So, here is the link you want,

Sorry for the inconvenience....
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Rediscovering Awe in Las Vegas

Recently I spent a few days with some key arts leaders from around the country in Las Vegas. Yes, we went to Vegas. Together we explored what the arts movement is all about, which boils down to Rediscovering Awe – the kind of awe those first believers experienced in the glorious days of the early church. Acts chapter 2 tells us that “Everyone was filled with awe.” During our morning session, I attempted to use words to describe my passion for why we long to see a sense of awe in all of our churches, to marvel in wonder at transcendent moments where people are more closely connected to God through the arts and teaching. But honestly, my words weren’t even close to adequate – I could not seem to match the compelling energy in my soul with the language coming out of my mouth. Then as a team, we all attended the Love show produced by Cirque de Soleil. And we experienced awe together that night.

If you haven’t heard about this latest offering from the Montreal genius Cirque team, I will attempt to explain it – but again, words are terribly weak and inadequate! Featuring a gorgeous soundtrack of the best of the Beatles, this multi-dimensional experience includes acrobatics, dance, and stunning visual displays woven together in a 90 minute non-stop glorious journey. We were all afraid to blink in case we missed something! I found myself gasping and whooping and stunned by what I was feeling throughout the show. The craftsmanship was staggeringly beautiful, with the Cirque team leveraging every resource their palate allowed. I can only say, “You must try to see this production!”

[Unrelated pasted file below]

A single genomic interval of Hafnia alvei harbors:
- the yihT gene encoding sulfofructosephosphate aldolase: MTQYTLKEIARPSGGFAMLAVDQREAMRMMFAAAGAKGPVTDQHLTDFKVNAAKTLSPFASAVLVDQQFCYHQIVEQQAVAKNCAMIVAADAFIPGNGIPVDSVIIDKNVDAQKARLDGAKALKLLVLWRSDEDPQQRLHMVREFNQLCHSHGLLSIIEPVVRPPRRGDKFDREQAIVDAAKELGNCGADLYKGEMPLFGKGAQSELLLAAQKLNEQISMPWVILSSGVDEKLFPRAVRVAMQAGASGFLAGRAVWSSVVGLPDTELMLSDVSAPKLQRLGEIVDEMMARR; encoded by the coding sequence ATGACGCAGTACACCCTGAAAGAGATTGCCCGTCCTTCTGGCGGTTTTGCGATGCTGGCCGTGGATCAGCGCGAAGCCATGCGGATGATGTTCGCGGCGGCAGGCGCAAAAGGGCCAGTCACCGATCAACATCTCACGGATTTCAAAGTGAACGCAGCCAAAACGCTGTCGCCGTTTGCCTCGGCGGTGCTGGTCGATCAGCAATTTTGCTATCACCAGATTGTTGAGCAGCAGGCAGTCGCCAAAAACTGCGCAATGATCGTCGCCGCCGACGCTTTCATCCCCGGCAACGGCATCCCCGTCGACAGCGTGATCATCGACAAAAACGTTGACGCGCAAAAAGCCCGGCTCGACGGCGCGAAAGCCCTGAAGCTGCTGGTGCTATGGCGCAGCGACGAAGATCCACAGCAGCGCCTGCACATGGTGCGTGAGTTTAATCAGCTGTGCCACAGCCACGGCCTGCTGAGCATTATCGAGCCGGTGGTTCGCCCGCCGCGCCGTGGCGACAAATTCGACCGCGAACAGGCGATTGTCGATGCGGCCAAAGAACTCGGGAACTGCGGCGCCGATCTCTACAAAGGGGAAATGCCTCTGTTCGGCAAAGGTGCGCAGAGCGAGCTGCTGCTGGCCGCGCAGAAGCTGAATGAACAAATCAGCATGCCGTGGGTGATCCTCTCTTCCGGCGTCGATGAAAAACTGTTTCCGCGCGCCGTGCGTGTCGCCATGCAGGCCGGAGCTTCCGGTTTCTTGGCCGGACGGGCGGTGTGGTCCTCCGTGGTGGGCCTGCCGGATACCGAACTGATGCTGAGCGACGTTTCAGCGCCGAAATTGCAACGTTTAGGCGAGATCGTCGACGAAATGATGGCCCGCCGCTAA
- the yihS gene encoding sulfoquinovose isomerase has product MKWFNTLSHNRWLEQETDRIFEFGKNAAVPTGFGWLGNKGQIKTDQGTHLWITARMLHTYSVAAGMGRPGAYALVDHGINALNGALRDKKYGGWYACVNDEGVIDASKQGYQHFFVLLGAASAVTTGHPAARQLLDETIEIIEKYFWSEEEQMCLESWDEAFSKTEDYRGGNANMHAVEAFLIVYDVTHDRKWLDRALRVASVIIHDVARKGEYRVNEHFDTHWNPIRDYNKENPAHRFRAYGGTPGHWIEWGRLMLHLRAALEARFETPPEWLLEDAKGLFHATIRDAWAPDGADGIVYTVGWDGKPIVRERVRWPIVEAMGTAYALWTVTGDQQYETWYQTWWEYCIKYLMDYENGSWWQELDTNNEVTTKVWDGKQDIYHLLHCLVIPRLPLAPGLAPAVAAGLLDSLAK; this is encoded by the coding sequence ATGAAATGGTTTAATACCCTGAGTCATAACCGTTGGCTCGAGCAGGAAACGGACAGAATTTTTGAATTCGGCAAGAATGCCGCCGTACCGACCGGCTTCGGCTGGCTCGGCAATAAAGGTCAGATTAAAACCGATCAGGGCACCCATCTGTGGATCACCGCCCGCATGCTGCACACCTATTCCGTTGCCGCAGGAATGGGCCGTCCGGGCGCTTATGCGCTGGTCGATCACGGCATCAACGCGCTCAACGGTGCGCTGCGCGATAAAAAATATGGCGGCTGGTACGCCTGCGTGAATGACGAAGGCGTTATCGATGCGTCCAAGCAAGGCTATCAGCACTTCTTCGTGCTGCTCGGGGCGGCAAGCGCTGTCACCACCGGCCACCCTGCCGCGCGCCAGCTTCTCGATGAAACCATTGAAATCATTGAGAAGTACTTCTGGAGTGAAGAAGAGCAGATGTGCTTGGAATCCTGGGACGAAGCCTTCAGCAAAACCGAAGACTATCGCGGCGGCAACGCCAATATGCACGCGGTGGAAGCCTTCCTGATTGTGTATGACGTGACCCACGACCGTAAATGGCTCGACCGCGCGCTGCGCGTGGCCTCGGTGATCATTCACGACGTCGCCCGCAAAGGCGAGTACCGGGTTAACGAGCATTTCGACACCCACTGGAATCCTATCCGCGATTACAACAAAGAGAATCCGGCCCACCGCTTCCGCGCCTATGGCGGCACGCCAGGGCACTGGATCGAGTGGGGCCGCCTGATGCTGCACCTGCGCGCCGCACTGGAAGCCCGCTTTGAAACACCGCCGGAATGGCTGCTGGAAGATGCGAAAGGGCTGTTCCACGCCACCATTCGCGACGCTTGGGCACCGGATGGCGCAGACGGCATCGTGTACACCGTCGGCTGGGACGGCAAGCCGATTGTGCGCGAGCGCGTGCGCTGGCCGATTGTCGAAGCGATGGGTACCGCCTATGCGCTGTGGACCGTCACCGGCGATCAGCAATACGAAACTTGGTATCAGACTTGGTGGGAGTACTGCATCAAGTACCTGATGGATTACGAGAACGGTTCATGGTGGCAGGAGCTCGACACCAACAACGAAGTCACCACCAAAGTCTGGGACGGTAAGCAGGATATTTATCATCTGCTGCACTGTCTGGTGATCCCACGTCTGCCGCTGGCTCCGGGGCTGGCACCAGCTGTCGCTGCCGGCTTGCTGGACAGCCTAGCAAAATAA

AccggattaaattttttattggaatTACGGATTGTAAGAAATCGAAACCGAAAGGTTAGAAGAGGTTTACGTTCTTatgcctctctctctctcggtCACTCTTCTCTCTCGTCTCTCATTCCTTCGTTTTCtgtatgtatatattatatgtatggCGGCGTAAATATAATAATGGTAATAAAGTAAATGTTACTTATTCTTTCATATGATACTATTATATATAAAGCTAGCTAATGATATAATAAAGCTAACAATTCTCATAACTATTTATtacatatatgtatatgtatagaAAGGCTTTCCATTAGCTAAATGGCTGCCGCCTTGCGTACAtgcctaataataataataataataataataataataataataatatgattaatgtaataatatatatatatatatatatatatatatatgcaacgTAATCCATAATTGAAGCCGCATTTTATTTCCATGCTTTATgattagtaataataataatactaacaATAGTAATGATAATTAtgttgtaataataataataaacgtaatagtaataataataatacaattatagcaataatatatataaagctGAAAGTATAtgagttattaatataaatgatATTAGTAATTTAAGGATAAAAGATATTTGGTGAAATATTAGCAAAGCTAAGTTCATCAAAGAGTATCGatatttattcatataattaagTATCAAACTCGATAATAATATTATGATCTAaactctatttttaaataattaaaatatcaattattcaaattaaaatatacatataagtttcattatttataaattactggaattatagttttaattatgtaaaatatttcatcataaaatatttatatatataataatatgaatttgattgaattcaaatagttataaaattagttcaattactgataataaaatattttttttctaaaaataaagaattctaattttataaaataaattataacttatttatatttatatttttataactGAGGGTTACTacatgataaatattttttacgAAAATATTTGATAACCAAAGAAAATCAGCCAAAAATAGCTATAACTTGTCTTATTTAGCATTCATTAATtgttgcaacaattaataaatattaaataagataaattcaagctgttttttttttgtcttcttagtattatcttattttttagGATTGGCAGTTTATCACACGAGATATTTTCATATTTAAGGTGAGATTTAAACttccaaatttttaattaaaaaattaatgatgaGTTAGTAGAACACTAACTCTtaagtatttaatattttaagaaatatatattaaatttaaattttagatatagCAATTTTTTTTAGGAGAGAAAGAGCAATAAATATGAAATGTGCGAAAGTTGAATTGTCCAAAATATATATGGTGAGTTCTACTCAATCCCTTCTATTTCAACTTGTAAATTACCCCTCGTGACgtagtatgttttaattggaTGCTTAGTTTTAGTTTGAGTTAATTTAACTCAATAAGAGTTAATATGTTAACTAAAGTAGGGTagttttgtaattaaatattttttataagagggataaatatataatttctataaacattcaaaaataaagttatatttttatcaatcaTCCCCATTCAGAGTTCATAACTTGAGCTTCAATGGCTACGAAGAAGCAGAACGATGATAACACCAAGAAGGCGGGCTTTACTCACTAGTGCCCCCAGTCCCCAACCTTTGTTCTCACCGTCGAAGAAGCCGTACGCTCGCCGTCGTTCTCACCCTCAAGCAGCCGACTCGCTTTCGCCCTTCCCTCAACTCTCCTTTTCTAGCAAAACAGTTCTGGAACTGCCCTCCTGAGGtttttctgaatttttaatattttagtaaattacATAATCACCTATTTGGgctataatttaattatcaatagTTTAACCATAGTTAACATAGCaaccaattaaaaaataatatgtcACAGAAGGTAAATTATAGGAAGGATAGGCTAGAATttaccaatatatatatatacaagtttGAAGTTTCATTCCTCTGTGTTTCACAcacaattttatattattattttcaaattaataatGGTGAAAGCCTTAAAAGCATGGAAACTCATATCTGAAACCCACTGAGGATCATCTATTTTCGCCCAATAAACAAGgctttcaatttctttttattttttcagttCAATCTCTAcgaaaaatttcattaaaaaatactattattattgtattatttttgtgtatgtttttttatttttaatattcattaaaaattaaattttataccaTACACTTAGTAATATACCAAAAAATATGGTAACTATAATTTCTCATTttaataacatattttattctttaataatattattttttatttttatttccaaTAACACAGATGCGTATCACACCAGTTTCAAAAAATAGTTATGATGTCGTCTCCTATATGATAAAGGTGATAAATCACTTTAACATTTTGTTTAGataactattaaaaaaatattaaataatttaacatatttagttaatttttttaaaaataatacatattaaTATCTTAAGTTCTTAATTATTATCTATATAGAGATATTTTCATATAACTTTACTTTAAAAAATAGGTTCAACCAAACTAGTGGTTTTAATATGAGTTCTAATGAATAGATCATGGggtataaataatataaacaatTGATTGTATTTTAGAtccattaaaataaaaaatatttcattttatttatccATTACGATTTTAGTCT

The next morning when our group gathered again, I confessed my frustration at my mediocre attempts to be a vision caster for awe the previous day. But then I pointed to what we experienced together at Love, and said, “That’s what I’m talking about!” We should feel moments like that in church – because all truth is God’s truth, and those who crafted the magnificent Love experience are men and women formed in the image of our Sovereign God, the Masterful Designer whose handiwork far surpasses anything that emanates from Montreal! Arts leaders in church may not have the budgets and stages like those of the Cirque team – but we have creative spirits, hearts that can hear the whispers of the Spirit, and skills we can employ toward the crafting of moments filled with wonder. Yes, gasping and whooping can happen on Sunday mornings when we harness our God-given gifts and apply ourselves diligently to telling His story. For that is what our friends at Cirque do not have – a compelling, redemptive, timeless, glorious story. What would happen if the best of the arts world was applied to God’s Story? A whole lot of gasping…and a rediscovery of awe.
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Salem Baptist and Willow Creek Build Bridges